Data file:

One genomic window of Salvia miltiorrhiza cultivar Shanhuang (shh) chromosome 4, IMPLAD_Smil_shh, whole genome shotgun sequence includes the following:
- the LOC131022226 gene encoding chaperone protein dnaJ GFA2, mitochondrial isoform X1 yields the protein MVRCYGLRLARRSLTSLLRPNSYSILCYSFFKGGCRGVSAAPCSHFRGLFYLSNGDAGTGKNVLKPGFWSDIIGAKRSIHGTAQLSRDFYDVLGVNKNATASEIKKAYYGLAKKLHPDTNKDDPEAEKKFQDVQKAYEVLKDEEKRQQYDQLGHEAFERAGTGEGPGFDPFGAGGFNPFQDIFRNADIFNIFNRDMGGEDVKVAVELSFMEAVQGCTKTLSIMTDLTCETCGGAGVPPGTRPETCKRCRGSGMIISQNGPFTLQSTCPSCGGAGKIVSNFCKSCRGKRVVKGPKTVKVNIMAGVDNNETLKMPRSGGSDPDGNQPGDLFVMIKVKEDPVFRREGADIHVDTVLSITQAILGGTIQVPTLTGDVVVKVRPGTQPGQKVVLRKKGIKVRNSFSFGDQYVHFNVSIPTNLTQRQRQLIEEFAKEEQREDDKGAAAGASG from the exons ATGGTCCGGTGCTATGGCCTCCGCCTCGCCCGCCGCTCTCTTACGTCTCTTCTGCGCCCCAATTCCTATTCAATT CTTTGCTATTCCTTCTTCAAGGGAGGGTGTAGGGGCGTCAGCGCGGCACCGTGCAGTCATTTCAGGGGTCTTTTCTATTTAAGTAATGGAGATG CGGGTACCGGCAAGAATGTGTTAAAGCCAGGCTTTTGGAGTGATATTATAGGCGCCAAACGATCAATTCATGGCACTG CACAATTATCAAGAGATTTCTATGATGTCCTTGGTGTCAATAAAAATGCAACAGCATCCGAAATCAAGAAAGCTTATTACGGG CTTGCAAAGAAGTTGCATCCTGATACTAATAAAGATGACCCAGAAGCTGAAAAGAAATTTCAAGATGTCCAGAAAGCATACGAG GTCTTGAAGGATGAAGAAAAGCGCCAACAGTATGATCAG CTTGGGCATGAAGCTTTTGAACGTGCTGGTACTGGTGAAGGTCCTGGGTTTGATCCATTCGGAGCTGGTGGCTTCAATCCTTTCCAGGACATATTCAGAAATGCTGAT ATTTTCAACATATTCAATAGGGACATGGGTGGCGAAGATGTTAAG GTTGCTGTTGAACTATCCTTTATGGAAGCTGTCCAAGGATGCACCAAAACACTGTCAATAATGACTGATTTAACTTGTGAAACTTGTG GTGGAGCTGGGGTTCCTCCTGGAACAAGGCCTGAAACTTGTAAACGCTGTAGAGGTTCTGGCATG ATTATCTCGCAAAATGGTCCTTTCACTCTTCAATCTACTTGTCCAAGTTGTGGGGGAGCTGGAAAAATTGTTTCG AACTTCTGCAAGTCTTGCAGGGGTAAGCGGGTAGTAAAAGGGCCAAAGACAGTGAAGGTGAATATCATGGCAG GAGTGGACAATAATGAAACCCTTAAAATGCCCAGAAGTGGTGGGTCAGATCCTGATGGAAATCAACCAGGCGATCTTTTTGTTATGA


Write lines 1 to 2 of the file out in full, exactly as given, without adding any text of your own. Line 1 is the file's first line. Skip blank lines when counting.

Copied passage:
One genomic window of Salvia miltiorrhiza cultivar Shanhuang (shh) chromosome 4, IMPLAD_Smil_shh, whole genome shotgun sequence includes the following:
- the LOC131022226 gene encoding chaperone protein dnaJ GFA2, mitochondrial isoform X1 yields the protein MVRCYGLRLARRSLTSLLRPNSYSILCYSFFKGGCRGVSAAPCSHFRGLFYLSNGDAGTGKNVLKPGFWSDIIGAKRSIHGTAQLSRDFYDVLGVNKNATASEIKKAYYGLAKKLHPDTNKDDPEAEKKFQDVQKAYEVLKDEEKRQQYDQLGHEAFERAGTGEGPGFDPFGAGGFNPFQDIFRNADIFNIFNRDMGGEDVKVAVELSFMEAVQGCTKTLSIMTDLTCETCGGAGVPPGTRPETCKRCRGSGMIISQNGPFTLQSTCPSCGGAGKIVSNFCKSCRGKRVVKGPKTVKVNIMAGVDNNETLKMPRSGGSDPDGNQPGDLFVMIKVKEDPVFRREGADIHVDTVLSITQAILGGTIQVPTLTGDVVVKVRPGTQPGQKVVLRKKGIKVRNSFSFGDQYVHFNVSIPTNLTQRQRQLIEEFAKEEQREDDKGAAAGASG from the exons ATGGTCCGGTGCTATGGCCTCCGCCTCGCCCGCCGCTCTCTTACGTCTCTTCTGCGCCCCAATTCCTATTCAATT CTTTGCTATTCCTTCTTCAAGGGAGGGTGTAGGGGCGTCAGCGCGGCACCGTGCAGTCATTTCAGGGGTCTTTTCTATTTAAGTAATGGAGATG CGGGTACCGGCAAGAATGTGTTAAAGCCAGGCTTTTGGAGTGATATTATAGGCGCCAAACGATCAATTCATGGCACTG CACAATTATCAAGAGATTTCTATGATGTCCTTGGTGTCAATAAAAATGCAACAGCATCCGAAATCAAGAAAGCTTATTACGGG CTTGCAAAGAAGTTGCATCCTGATACTAATAAAGATGACCCAGAAGCTGAAAAGAAATTTCAAGATGTCCAGAAAGCATACGAG GTCTTGAAGGATGAAGAAAAGCGCCAACAGTATGATCAG CTTGGGCATGAAGCTTTTGAACGTGCTGGTACTGGTGAAGGTCCTGGGTTTGATCCATTCGGAGCTGGTGGCTTCAATCCTTTCCAGGACATATTCAGAAATGCTGAT ATTTTCAACATATTCAATAGGGACATGGGTGGCGAAGATGTTAAG GTTGCTGTTGAACTATCCTTTATGGAAGCTGTCCAAGGATGCACCAAAACACTGTCAATAATGACTGATTTAACTTGTGAAACTTGTG GTGGAGCTGGGGTTCCTCCTGGAACAAGGCCTGAAACTTGTAAACGCTGTAGAGGTTCTGGCATG ATTATCTCGCAAAATGGTCCTTTCACTCTTCAATCTACTTGTCCAAGTTGTGGGGGAGCTGGAAAAATTGTTTCG AACTTCTGCAAGTCTTGCAGGGGTAAGCGGGTAGTAAAAGGGCCAAAGACAGTGAAGGTGAATATCATGGCAG GAGTGGACAATAATGAAACCCTTAAAATGCCCAGAAGTGGTGGGTCAGATCCTGATGGAAATCAACCAGGCGATCTTTTTGTTATGA